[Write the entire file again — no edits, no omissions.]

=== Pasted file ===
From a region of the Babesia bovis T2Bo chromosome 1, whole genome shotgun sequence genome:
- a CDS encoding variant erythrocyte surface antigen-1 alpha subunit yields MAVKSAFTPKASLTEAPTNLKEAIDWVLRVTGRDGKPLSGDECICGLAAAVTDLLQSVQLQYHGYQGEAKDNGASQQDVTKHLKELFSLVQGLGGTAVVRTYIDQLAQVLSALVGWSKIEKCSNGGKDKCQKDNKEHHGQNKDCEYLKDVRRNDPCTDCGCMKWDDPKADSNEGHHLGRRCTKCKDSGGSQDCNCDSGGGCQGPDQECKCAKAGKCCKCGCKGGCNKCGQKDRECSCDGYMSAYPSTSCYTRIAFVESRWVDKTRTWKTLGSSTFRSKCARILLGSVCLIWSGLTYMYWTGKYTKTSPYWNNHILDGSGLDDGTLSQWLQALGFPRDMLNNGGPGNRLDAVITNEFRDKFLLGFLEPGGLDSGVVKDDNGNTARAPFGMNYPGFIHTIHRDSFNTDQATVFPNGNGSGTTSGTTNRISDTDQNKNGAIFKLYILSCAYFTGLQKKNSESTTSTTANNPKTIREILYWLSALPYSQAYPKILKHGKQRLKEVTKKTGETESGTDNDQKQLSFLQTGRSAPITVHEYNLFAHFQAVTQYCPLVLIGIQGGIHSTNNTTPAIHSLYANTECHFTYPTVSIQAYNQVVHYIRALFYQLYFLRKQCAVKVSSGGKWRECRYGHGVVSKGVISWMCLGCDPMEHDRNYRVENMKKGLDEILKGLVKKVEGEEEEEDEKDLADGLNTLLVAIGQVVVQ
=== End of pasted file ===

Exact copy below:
From a region of the Babesia bovis T2Bo chromosome 1, whole genome shotgun sequence genome:
- a CDS encoding variant erythrocyte surface antigen-1 alpha subunit yields MAVKSAFTPKASLTEAPTNLKEAIDWVLRVTGRDGKPLSGDECICGLAAAVTDLLQSVQLQYHGYQGEAKDNGASQQDVTKHLKELFSLVQGLGGTAVVRTYIDQLAQVLSALVGWSKIEKCSNGGKDKCQKDNKEHHGQNKDCEYLKDVRRNDPCTDCGCMKWDDPKADSNEGHHLGRRCTKCKDSGGSQDCNCDSGGGCQGPDQECKCAKAGKCCKCGCKGGCNKCGQKDRECSCDGYMSAYPSTSCYTRIAFVESRWVDKTRTWKTLGSSTFRSKCARILLGSVCLIWSGLTYMYWTGKYTKTSPYWNNHILDGSGLDDGTLSQWLQALGFPRDMLNNGGPGNRLDAVITNEFRDKFLLGFLEPGGLDSGVVKDDNGNTARAPFGMNYPGFIHTIHRDSFNTDQATVFPNGNGSGTTSGTTNRISDTDQNKNGAIFKLYILSCAYFTGLQKKNSESTTSTTANNPKTIREILYWLSALPYSQAYPKILKHGKQRLKEVTKKTGETESGTDNDQKQLSFLQTGRSAPITVHEYNLFAHFQAVTQYCPLVLIGIQGGIHSTNNTTPAIHSLYANTECHFTYPTVSIQAYNQVVHYIRALFYQLYFLRKQCAVKVSSGGKWRECRYGHGVVSKGVISWMCLGCDPMEHDRNYRVENMKKGLDEILKGLVKKVEGEEEEEDEKDLADGLNTLLVAIGQVVVQ